SOUTH SAN FRANCISCO, Calif.--(BUSINESS WIRE)--Medeor Therapeutics, Inc., a clinical-stage company dedicated to the development and commercialization of immunotherapies for transplantation, today announced it completed enrollment and kidney transplantation of all patients in its Phase 3 prospective, multicenter, randomized trial. Patients are being evaluated for the efficacy and safety of its drug candidate MDR-101 to establish immune tolerance that allows for the complete withdrawal of immunosuppressive drugs in human leukocyte antigen (HLA)-matched living donor kidney transplant recipients. Life threatening side effects of today’s standard immunosuppressive drugs include heart disease, diabetes, infection and cancer.
“Today’s news is a tremendous milestone not only for Medeor but for the entire transplant community. This is the first randomized, multi-center pivotal study designed specifically to stop the use of all immunosuppressive anti-rejection drugs post-transplant. This therapy can be a true gamechanger in our efforts to transform transplant outcomes and help patients live healthier lives,” said Dan Brennan, MD, Chief Medical Officer at Medeor Therapeutics. “We thank the clinical investigators, trial coordinators and of course, the patients for their participation and contribution to this study. In addition, the grant we received from the California Institute for Regenerative Medicine made this study possible and we thank them for their continued support.”
Currently, patients who receive an organ transplant are dependent upon a lifelong regimen of immunosuppressive drugs that are associated with a litany of side effects and toxicities, and limited efficacy which ultimately impact graft and patient survival such that 30% to 50% of all kidney transplants fail by 10 years. Medeor’s lead product candidate, MDR-101, is a single-dose cellular therapy derived from a living kidney donor’s blood. The therapy is designed to establish mixed chimerism - the co-existence of both recipient-derived and donor-derived blood and immune cells to allow HLA-matched living donor kidney transplant recipients to discontinue immunosuppressive drug use while preserving long-term kidney transplant function and survival.
Medeor and MDR-101 arose from more than 15 years of pioneering research at Stanford University, directed by Dr. Samuel Strober, to determine if there was a way to transplant lifesaving organs, such as kidneys, without having patients be tethered to a lifelong course of immunosuppressive anti-rejection drugs. The ongoing clinical study and post treatment monitoring at Stanford has showed that most HLA-matched kidney transplant recipients could be withdrawn from all immunosuppressive drugs, with up to 15 years of follow up.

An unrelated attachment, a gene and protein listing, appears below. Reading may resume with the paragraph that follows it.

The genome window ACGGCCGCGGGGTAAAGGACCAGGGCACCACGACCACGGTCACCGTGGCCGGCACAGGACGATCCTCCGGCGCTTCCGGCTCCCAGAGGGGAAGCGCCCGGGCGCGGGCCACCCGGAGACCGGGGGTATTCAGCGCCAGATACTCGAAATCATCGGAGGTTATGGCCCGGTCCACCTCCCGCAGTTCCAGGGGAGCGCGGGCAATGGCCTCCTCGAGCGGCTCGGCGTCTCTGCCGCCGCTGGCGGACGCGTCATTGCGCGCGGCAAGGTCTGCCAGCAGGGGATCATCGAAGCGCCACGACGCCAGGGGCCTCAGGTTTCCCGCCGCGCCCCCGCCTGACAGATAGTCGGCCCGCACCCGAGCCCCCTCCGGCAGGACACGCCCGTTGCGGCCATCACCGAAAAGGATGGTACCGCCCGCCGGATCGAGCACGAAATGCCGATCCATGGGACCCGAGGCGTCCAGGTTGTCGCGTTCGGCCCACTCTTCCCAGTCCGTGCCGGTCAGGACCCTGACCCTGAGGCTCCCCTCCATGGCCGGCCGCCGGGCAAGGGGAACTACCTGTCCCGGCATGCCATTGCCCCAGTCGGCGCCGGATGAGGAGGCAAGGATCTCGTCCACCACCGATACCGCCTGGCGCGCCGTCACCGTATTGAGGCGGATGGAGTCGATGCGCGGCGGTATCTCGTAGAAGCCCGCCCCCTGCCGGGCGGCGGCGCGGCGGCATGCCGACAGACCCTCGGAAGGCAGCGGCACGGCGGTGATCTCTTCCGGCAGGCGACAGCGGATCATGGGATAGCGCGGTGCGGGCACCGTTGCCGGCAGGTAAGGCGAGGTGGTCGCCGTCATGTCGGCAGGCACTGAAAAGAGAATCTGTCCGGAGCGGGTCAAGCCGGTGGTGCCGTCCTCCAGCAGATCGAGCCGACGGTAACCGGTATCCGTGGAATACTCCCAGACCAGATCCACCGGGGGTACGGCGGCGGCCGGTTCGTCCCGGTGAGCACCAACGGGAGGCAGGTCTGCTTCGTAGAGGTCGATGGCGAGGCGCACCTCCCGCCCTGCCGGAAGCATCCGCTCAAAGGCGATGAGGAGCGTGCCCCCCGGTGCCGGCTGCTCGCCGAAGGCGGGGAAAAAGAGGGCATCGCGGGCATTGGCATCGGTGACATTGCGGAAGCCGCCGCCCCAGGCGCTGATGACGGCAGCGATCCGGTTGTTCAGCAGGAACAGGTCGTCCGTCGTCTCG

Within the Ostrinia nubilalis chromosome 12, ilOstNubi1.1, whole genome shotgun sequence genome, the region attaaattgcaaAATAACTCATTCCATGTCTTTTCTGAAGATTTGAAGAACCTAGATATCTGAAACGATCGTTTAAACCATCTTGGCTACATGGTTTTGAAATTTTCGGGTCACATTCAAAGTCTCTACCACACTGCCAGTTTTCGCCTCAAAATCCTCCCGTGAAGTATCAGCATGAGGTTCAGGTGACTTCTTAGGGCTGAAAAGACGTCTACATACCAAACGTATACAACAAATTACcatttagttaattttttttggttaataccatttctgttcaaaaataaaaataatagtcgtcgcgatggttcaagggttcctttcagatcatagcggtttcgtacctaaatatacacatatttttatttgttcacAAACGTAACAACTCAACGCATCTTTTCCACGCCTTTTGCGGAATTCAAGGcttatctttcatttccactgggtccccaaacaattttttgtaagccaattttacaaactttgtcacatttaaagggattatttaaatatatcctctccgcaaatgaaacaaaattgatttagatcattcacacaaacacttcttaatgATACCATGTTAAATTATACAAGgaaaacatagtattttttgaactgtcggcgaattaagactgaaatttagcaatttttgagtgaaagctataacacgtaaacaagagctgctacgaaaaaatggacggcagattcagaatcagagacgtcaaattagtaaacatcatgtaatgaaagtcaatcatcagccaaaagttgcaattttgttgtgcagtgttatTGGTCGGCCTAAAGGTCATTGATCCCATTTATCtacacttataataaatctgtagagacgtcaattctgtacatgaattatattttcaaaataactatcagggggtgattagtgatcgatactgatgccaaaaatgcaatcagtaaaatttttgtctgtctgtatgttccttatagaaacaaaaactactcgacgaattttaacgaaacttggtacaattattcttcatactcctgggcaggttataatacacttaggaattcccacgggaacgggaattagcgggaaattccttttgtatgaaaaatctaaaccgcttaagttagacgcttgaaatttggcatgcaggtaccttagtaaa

Medeor Therapeutics will report interim results of its Phase 3 MERCURY tolerance study, a randomized, multi-center study evaluating the functional immune tolerance in MDR-101 recipients of HLA-matched living donor kidney transplants as compared to standard of care, at the ATC Virtual Congress on June 7, 2021. Medeor has additional pipeline research that will be initiated in the coming months. Details can be found at https://www.medeortx.com/our-pipeline/clinical-trials.php.
MDR-101 is a single dose cellular therapy manufactured from a living kidney donor’s blood and peripheral stem cells. MDR-101 is intended to induce donor-specific immune tolerance in order to avert transplant kidney rejection to minimize the cumulative and serious side effects associated with immunosuppressive drugs and thereby preserve transplant kidney function and survival. For more information on Medeor’s Phase 3 trial, please visit https://clinicaltrials.gov.
About Medeor Therapeutics, Inc.
Medeor Therapeutics is working to improve the lives of transplant patients by eliminating or reducing the need for a life-long regimen of immunosuppressive medications and their potential life-threatening side effects. Medeor’s Phase 3 clinical study is demonstrating the significant opportunities of this one-time therapy. For more information, visit www.medeortx.com.